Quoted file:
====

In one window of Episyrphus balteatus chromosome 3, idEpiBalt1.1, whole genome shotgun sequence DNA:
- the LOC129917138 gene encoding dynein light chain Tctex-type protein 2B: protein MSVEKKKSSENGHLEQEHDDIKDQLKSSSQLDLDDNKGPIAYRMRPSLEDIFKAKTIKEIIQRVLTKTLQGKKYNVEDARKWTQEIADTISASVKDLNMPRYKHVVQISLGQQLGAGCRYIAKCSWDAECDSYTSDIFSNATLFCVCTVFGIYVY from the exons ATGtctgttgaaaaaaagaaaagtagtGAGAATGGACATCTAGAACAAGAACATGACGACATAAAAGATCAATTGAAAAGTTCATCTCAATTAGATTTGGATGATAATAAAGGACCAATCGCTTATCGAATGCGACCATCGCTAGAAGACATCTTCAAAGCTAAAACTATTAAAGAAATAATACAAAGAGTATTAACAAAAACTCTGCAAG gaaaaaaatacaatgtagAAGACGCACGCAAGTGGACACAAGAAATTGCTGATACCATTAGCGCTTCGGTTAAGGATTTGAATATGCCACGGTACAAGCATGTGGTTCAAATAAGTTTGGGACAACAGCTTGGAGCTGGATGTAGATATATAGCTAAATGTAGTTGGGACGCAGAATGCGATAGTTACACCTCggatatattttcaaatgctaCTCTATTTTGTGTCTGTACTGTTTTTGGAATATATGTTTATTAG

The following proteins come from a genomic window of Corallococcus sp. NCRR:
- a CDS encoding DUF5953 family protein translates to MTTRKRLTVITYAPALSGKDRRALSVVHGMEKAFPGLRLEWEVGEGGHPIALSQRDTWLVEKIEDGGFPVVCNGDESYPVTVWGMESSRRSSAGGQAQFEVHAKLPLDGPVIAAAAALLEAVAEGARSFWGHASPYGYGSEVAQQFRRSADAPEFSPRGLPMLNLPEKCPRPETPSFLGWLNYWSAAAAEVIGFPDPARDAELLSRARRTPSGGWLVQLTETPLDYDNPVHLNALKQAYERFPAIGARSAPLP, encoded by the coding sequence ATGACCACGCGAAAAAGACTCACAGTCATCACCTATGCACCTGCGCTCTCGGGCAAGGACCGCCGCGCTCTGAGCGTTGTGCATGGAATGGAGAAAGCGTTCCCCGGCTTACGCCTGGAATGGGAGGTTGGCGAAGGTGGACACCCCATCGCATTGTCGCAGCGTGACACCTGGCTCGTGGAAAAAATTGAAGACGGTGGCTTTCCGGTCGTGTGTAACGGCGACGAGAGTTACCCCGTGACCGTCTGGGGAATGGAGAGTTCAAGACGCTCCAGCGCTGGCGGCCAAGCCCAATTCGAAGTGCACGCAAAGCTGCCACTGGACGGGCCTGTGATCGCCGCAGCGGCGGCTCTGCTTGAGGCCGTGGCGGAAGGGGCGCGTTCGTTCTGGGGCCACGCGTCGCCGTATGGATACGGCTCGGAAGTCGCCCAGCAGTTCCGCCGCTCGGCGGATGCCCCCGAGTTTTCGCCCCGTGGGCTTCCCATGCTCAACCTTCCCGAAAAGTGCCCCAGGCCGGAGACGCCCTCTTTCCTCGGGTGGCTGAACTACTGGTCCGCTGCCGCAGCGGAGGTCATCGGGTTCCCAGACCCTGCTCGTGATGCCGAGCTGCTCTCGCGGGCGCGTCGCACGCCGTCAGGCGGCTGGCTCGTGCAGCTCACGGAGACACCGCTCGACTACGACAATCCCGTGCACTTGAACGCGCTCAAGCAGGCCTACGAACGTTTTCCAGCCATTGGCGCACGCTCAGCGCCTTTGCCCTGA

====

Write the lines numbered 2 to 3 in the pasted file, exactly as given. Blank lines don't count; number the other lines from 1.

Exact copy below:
- the LOC129917138 gene encoding dynein light chain Tctex-type protein 2B: protein MSVEKKKSSENGHLEQEHDDIKDQLKSSSQLDLDDNKGPIAYRMRPSLEDIFKAKTIKEIIQRVLTKTLQGKKYNVEDARKWTQEIADTISASVKDLNMPRYKHVVQISLGQQLGAGCRYIAKCSWDAECDSYTSDIFSNATLFCVCTVFGIYVY from the exons ATGtctgttgaaaaaaagaaaagtagtGAGAATGGACATCTAGAACAAGAACATGACGACATAAAAGATCAATTGAAAAGTTCATCTCAATTAGATTTGGATGATAATAAAGGACCAATCGCTTATCGAATGCGACCATCGCTAGAAGACATCTTCAAAGCTAAAACTATTAAAGAAATAATACAAAGAGTATTAACAAAAACTCTGCAAG gaaaaaaatacaatgtagAAGACGCACGCAAGTGGACACAAGAAATTGCTGATACCATTAGCGCTTCGGTTAAGGATTTGAATATGCCACGGTACAAGCATGTGGTTCAAATAAGTTTGGGACAACAGCTTGGAGCTGGATGTAGATATATAGCTAAATGTAGTTGGGACGCAGAATGCGATAGTTACACCTCggatatattttcaaatgctaCTCTATTTTGTGTCTGTACTGTTTTTGGAATATATGTTTATTAG

The following proteins come from a genomic window of Corallococcus sp. NCRR: